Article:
Parliament’s budget session commences on Tuesday.

In addition, the slide in rupee’s value capped gains in the equity indices.

Despite this the barometer 30-scrip sensitive index (Sensex) of the Bombay Stock Exchange (BSE) closed — higher by 80 points, or 0.34 percent, at 23,788.79 points.

Similarly, the wider 50-scrip Nifty of the National Stock Exchange (NSE) ended the day’s trade mildly in the green. It edged up by 24 points, or 0.33 percent, at 7,234.55 points.

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Currency revaluation swells India’s Forex reserves

Feb 20, 2016 0

Mumbai–Despite a massive decline in India’s reserve position with the International Monetary Fund (IMF), the country’s foreign exchange (Forex) reserves kitty grew by $347 million during the week ended February 12, experts said on Saturday.

According to the Reserve Bank of India’s (RBI’s) weekly statistical supplement, the overall Forex reserves gained by $347.2 million to touch $351.83 billion for the week under review.

The foreign reserves had risen by $2.33 billion to $351.48 billion for the week ended February 5.

Analysts attributed the rise in Forex reserves to the currency revaluation effect and appreciation in the US dollar value.

“The country’s foreign exchange reserves rose by $347.2 million to $351.831 billion in the week to February 12, thanks to revaluation impact from the non dollar part of reserves,” Anindya Banerjee, associate vice president for currency derivatives with Kotak Securities, told IANS.

“RBI may have been selling US dollars that week through the forward and futures market, which is not going to be counted as a part of the official reserves statistics.”

The currency revaluation strengthened the foreign currency assets (FCAs) which is the largest component of India’s Forex reserves. It grew by $1.58 billion to $330.01 billion during the week under review.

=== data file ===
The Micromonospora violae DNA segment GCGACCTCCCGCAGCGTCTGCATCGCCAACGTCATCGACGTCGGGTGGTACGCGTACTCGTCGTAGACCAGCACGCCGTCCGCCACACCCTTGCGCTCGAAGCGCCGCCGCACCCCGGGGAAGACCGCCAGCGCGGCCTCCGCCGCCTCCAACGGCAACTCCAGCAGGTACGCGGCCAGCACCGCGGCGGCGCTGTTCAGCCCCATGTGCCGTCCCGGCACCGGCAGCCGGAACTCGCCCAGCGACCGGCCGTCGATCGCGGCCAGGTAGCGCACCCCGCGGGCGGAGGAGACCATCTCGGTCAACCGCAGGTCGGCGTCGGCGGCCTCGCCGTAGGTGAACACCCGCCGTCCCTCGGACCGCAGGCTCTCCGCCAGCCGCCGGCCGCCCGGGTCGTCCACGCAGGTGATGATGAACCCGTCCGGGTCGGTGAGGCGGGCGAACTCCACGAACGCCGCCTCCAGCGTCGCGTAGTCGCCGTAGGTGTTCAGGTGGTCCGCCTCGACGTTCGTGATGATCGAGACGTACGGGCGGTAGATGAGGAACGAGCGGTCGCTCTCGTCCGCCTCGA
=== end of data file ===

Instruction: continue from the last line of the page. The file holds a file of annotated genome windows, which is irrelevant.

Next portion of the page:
Apart from the US dollar, the FCAs consist of nearly 20-30 percent of other non-US dollar major global currencies, securities and bonds.

The individual movements of these currencies against the US dollar impacts the overall foreign reserves value.

“US dollar had rallied by around one percent against major global currencies and that may have also contributed to the increase in reserves,” a currency analyst from New Delhi told IANS.

Notwithstanding, the country’s gold reserves remained stagnant. The bullion had risen by $456.6 million to $17.69 billion for the week ended February 5.

The special drawing rights (SDRs) were higher by $21.5 million to $4.06 billion.

However, the country’s reserve position with the IMF plunged by $1.25 billion to $54.2 million.

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Parliamentary proceedings to guide rupee’s movement

Feb 20, 2016 0

Mumbai– Parliamentary proceedings, coupled with announcements on the upcoming union budget and global cues, are expected to guide the Indian rupee’s trajectory during the coming week, experts said on Saturday.

They pointed out that the currency market participants will keenly follow parliament’s budget session which commences on Tuesday.

“Any signs of a washout in the initial few days will dampen sentiments and dent the rupee,” Anindya Banerjee, associate vice president for currency derivatives with Kotak Securities, told IANS.

RupeeHe elaborated that an “over-valued rupee” will come under pressure from February 22 onwards as a string of US macro-economic data points released till date are expected to keep the dollar well supported.

The rupee had crashed to an all time low at 68.89 to the dollar in the oversees currency markets on Friday and ended the day’s trade at 68.72.

Domestically, the rupee had closed unchanged from its previous close of 68.47 to a greenback on Thursday. The domestic currency markets were closed on Friday.

“There might be some pressure on the rupee on Monday. We can expect the Reserve Bank of India (RBI) to intervene heavily to stem any wild moves in the rupee’s value,” Banerjee predicted.

“Over the next week, we can see some volatility as the market grapples with uncertainty surrounding the budget and the global market developments.”

In addition, investors will look out for any positive budgetary announcements and news on expected banking sector reforms.

Market participants are hopeful that the central government may increase expenditure, announce tax concessions and pave the way to reduce the NPAs (non-performing assets) levels of the banking sector.

“Sentiments are currently down and any positive announcement is surely going to trigger a relief rally in the equity markets. This rally might spill-over to the currency markets,” Banerjee added.

Even the interest of foreign investors in the country’s equity and bond markets will set the tone for the Indian rupee.

On a weekly basis, the rupee weakened by 23 paise to 68.47 (February 18) against a US dollar from its previous close of 68.23-24 (February 12).

The weakness in the India rupee’s value indicates a massive outflow of foreign funds from the equity and debt markets.